A forensic investigation that has crossed the Atlantic

Click to follow

Secret deals, secret meetings and a cunning plan to pocket millions of dollars allegedly link the NatWest Three to the once mighty Enron Corporation.

It was in 2000 that, according to charges filed against the three in a federal court in Houston, that the trio hit upon a plan to enrich themselves with the help of a handful of officials at Enron.

At the time the three men worked for Greenwich NatWest (GNW), a finance division of the high street giant, that had offices in London and Connecticut. Facing a ultimately successful takeover bid from its rival Royal Bank of Scotland, NatWest was trying to raise funds and had decided to put GNW up for sale.

The future of the NatWest Three - David Bermingham, Giles Darby and Gary Mulgrew - was allegedly uncertain.

It is at that point in the twisting allegations that things stop being simple. It is alleged that, in February 2002, the three travelled to Houston to meet Andrew Fastow, who was Enron's chief financial officer.

Greatly simplified, their alleged suggestion to Mr Fastow and his colleague Michael Kopper, was that the three men would suggest to NatWest that it sell off its stake in a Cayman Islands-based holding to a partnership created by Fastow and Kopper, in which the trio also had a stake.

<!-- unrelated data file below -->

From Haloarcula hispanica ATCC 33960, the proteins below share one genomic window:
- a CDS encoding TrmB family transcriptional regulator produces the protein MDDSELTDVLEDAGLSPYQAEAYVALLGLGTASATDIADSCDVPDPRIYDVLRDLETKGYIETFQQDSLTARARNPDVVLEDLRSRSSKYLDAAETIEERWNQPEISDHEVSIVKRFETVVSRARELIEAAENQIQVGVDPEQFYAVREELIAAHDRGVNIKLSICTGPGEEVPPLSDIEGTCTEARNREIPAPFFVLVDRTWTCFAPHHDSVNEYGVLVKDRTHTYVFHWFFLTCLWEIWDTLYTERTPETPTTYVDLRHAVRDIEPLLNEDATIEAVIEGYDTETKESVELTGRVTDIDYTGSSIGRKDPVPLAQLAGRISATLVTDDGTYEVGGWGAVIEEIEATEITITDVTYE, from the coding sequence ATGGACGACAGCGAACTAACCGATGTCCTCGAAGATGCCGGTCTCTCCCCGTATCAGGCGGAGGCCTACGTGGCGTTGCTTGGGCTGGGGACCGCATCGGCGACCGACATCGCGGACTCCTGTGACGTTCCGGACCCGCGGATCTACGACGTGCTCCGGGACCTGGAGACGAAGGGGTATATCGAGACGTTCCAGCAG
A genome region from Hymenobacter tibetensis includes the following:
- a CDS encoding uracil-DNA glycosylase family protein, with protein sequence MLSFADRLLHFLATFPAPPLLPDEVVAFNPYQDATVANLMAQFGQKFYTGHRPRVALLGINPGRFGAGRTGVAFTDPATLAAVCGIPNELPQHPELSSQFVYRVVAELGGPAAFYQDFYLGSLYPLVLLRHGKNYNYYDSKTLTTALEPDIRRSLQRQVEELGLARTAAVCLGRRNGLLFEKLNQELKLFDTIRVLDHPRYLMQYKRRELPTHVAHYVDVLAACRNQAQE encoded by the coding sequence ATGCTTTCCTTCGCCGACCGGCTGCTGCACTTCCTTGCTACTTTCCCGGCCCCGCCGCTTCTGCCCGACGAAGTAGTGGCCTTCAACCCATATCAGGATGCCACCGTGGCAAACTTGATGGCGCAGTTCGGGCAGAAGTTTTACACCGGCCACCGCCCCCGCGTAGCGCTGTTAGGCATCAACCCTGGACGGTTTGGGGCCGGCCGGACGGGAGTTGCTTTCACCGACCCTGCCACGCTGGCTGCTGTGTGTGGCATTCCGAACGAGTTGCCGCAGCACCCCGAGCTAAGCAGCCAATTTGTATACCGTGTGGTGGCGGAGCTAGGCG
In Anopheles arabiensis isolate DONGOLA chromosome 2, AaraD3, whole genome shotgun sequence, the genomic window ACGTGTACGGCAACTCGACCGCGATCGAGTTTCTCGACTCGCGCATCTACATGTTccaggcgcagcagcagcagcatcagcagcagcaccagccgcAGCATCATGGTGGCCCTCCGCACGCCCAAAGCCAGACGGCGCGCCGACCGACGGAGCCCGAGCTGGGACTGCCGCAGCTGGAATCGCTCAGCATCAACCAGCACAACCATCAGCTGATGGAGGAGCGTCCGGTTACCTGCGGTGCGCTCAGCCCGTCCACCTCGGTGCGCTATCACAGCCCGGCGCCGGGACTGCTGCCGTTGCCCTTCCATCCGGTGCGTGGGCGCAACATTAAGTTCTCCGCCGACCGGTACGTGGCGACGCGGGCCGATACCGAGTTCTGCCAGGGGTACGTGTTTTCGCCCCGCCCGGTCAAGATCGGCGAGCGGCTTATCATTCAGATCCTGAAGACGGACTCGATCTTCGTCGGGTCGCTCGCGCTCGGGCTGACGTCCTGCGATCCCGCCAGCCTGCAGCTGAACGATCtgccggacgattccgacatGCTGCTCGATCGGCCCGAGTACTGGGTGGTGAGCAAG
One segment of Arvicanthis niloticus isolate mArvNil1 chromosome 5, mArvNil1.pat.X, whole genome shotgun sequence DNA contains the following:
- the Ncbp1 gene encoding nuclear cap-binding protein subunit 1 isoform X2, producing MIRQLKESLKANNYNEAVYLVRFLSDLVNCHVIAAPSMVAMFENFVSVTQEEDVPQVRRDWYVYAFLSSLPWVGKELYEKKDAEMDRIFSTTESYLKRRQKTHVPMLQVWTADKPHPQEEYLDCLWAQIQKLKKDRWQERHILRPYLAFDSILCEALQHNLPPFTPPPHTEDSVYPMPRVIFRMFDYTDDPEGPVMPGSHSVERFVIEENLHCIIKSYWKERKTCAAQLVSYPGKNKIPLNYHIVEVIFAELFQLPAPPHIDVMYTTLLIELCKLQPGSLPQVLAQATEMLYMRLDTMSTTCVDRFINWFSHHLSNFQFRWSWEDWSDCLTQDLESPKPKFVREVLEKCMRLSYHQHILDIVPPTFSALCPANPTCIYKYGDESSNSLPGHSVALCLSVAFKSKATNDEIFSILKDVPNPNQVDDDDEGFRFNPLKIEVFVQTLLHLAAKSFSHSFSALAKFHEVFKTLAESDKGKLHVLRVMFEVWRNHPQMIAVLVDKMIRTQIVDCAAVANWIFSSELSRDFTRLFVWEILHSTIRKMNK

They would tell NatWest to sell its stake for $1m (£550,000) even though they realised it was worth a lot more. At the same time, they plotted that Mr Fastow would arrange for Enron to plough $30m into the holding.

According to documents obtained by prosecutors, and reported by the Financial Times, before they left for the Houston meeting, the three men planned how to persuade Mr Fastow to take part in their scheme. "We should be able to appeal to his greed," Mr Bermingham allegedly e-mailed Mr Mulgrew.

Prosecutors allege that, once the transaction was completed, the three men exercised their option to buy the partnership established by themselves, Mr Fastow and Mr Kopper for just $250,000.

The alleged result was that the three men received a sum of $7.3m while Mr Fastow and Mr Kopper were left to divide about $20m of the money invested by Enron.

All the while that the alleged scheme was taking place, Enron, the once glittering jewel of the US corporate world, was little more than a year from exploding.

Indeed, it was in October 2001 that it was revealed that billions of dollars the company claimed to have simply did not exist. Huge financial black holes had been covered by corrupt accounting and dubious "partnerships" that were established to hide the losses.

A criminal investigation was launched and among those charged, the NatWest Three were accused of seven counts of wire fraud. They deny the charges.